Remembering Janet Liang

September 26, 2012

photo courtesy of the author


will never be practical, until they are made unbreakable"
--  The Wizard of Oz

I don’t know
Janet Liang as well as others in her life. I do not know her favorite color,
her favorite smell, the way she combs her hair in the morning, or the small
things one should know of another. However, when I found out that she died, my
heart completely broke as if I had known her lifetimes over. Although I do not
know her intimately, I recalled the way she giggled when I asked to support her
cause for the Mr. Hyphen competition in 2009; how she told me -- on
numerous occasions -- that my writings and grammar were definitely “rough” -- even
as a graduate student. The way she looked when I finally met her at the Asian
American Donor Program (AADP) -- when she confided how chemotherapy ravaged her body and
about not feeling woman enough -- and the haunting text she sent me after I won
Mr. Hyphen: “you’re my guardian angel.” I may not know Janet in the capacities
that a lot of people in her life know her, but I know Janet in the ways that
only I can.

She was a beautiful soul, attempting
to live a vivacious life that adorned the night sky with flashing lights and
hidden stars. She was born in Honolulu, and had such a thirst that you could
definitely tell that she embodied the “Aloha” spirit. Oh definitely, she had

in 2009, all I knew of Janet Liang was that she was diagnosed with acute
lymphoblastic leukemia while at UCLA. Curious, I began peeking through her
life and her homegrown movement, Helping
. She worked tirelessly to
raise awareness about registering POCs in the national bone marrow registry; about
the need to
inform and push for solidarity in our communities; and about the discrepancies and marginalization amongst Asian American donors (Currently, only 25% of
the national registry represents racial minorities and communities of color. If
you're Caucasian, your chance of finding a donor is around 80-85%. However,
if you're a person of color, there is only a 35-45% chance of finding a donor. If you're of mixed heritage, your chances are even smaller). All the while, Janet was
being housed at UCSF and undergoing new and experimental forms of treatment. After
enduring several aggressive rounds of chemotherapy, she achieved full remission
in 2010 and was given a second chance. Unfortunately, in December 2011, doctors
informed her that she had relapsed.

think that this is the chapter of the story which most people know by now: how
Janet’s campaign became a larger-than-life bond and where we witnessed her
heartbreakingly public plea that she didn’t want to
die. Communities came together and drives were hosted nationwide,
we saw the true power of social media and how it was able to reach far ends of
the planet, and people began to fall for a young girl who dreamt beyond all we
could comprehend. Additionally, Janet became a public
hero and figure, and was recognized by numerous organizations such as Asian Pacific Americans
for Progress and A3M for her sacrificial work.

campaign, which brought so many people to Janet’s doorstep and unmasked leukemia within the Asian American community, also brought about a new hope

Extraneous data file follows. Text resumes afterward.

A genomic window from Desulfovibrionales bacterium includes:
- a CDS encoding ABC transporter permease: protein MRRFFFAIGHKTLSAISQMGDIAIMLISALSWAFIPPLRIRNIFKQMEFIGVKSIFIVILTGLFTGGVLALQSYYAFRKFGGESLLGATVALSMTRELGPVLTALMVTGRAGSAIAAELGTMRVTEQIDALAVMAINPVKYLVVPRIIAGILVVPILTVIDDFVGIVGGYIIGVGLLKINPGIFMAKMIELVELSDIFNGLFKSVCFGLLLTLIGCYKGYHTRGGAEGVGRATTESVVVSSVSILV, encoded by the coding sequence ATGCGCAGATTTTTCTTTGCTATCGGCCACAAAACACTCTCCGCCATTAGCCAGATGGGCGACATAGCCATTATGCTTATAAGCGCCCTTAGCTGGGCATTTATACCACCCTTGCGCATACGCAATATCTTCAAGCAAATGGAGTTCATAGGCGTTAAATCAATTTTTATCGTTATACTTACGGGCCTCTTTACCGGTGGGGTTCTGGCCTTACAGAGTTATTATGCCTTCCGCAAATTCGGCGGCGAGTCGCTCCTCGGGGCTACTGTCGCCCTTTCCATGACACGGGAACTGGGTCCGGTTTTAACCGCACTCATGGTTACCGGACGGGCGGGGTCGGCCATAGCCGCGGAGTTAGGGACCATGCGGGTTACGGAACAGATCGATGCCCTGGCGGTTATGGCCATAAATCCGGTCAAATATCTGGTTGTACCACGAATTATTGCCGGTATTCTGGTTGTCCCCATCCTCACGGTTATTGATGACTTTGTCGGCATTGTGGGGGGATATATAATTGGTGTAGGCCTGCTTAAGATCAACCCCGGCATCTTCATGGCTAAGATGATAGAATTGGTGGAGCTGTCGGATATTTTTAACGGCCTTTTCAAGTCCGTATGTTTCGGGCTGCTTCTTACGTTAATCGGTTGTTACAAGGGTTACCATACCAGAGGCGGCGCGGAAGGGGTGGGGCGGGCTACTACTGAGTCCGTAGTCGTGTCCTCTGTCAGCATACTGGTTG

for this girl I’d come to love. On June 20, I received word that
she “found a 9/10 donor match from a 29-year old male.” She was going to have
a shot at life. On September 5, after battling acute lymphoblastic leukemia in 2009 and
relapsing in 2011, she finally got her transplant, which began "at
12:30 pm PST and [ended] approx 45 min [after]."

I wrote this at two in the morning on September 12 (Honolulu time), the public had yet
to hear the news that Janet passed away. I didn’t yet know the
details, but my heart felt and still is completely broken. I don’t know why or
how these things happen, but they do and, sometimes, the world isn’t as
brilliant as we’d hope it to be.

last and only time I saw Janet in person was when she was volunteering at the
offices of AADP. I remember that meeting. She was short, had a huge smile, didn’t
really get my jokes, but immediately hugged me. I bought her a book as a way to
suggest that things do get better. It was Unbound Voices: A
Documentary History of Chinese Women in San Francisco
(1999) by Judy Yung.
The book is an inspirational account of Chinese American women and the lives they
spent in America. In my warped mind, I probably thought Janet would appreciate
this documentation of Asian American female perseverance and the ability to
endure. Shrug. What do I know? I geeked out.

In my academic naivety, I wrote in the book flap, “Be strong and be brilliant.
Dream big, and dream forever.” Although she is gone, Janet is strong. She is
brilliant. Her dreams were and are big, and they shall live forever with all
those she has touched. What happens to her voice is now unknown. However, people only truly die if we forget their lovingly tireless
work, as well as withdraw from re-imagining and paying homage to their
legacies. Maybe the point is that it is now up to us to continue Janet’s
brilliance. It’s time for us to keep her alive.

Be well, be warmed,
and be loved, family. Me Ke Aloha Pumehana (with the warmth of my love)

   -- P